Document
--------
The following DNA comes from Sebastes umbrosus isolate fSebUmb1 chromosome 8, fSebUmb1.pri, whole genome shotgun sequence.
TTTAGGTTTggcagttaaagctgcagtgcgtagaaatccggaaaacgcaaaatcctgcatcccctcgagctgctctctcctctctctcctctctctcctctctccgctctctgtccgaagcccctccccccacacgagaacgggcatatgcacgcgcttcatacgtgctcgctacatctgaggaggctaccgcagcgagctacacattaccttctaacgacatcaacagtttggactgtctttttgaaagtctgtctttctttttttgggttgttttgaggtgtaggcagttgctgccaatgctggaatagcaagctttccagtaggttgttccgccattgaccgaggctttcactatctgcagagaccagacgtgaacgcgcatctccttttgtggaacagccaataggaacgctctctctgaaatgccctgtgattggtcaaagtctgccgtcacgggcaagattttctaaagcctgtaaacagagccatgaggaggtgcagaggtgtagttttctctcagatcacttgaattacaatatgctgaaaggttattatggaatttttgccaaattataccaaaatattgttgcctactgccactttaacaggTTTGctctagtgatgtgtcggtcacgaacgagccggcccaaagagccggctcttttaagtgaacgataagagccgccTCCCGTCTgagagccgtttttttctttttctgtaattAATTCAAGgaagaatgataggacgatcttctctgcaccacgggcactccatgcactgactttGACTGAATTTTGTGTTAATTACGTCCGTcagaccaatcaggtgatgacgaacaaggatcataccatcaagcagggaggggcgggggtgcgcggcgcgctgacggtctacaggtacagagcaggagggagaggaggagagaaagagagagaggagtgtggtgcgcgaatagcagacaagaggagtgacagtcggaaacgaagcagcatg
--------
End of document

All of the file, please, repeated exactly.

The following DNA comes from Sebastes umbrosus isolate fSebUmb1 chromosome 8, fSebUmb1.pri, whole genome shotgun sequence.
TTTAGGTTTggcagttaaagctgcagtgcgtagaaatccggaaaacgcaaaatcctgcatcccctcgagctgctctctcctctctctcctctctctcctctctccgctctctgtccgaagcccctccccccacacgagaacgggcatatgcacgcgcttcatacgtgctcgctacatctgaggaggctaccgcagcgagctacacattaccttctaacgacatcaacagtttggactgtctttttgaaagtctgtctttctttttttgggttgttttgaggtgtaggcagttgctgccaatgctggaatagcaagctttccagtaggttgttccgccattgaccgaggctttcactatctgcagagaccagacgtgaacgcgcatctccttttgtggaacagccaataggaacgctctctctgaaatgccctgtgattggtcaaagtctgccgtcacgggcaagattttctaaagcctgtaaacagagccatgaggaggtgcagaggtgtagttttctctcagatcacttgaattacaatatgctgaaaggttattatggaatttttgccaaattataccaaaatattgttgcctactgccactttaacaggTTTGctctagtgatgtgtcggtcacgaacgagccggcccaaagagccggctcttttaagtgaacgataagagccgccTCCCGTCTgagagccgtttttttctttttctgtaattAATTCAAGgaagaatgataggacgatcttctctgcaccacgggcactccatgcactgactttGACTGAATTTTGTGTTAATTACGTCCGTcagaccaatcaggtgatgacgaacaaggatcataccatcaagcagggaggggcgggggtgcgcggcgcgctgacggtctacaggtacagagcaggagggagaggaggagagaaagagagagaggagtgtggtgcgcgaatagcagacaagaggagtgacagtcggaaacgaagcagcatg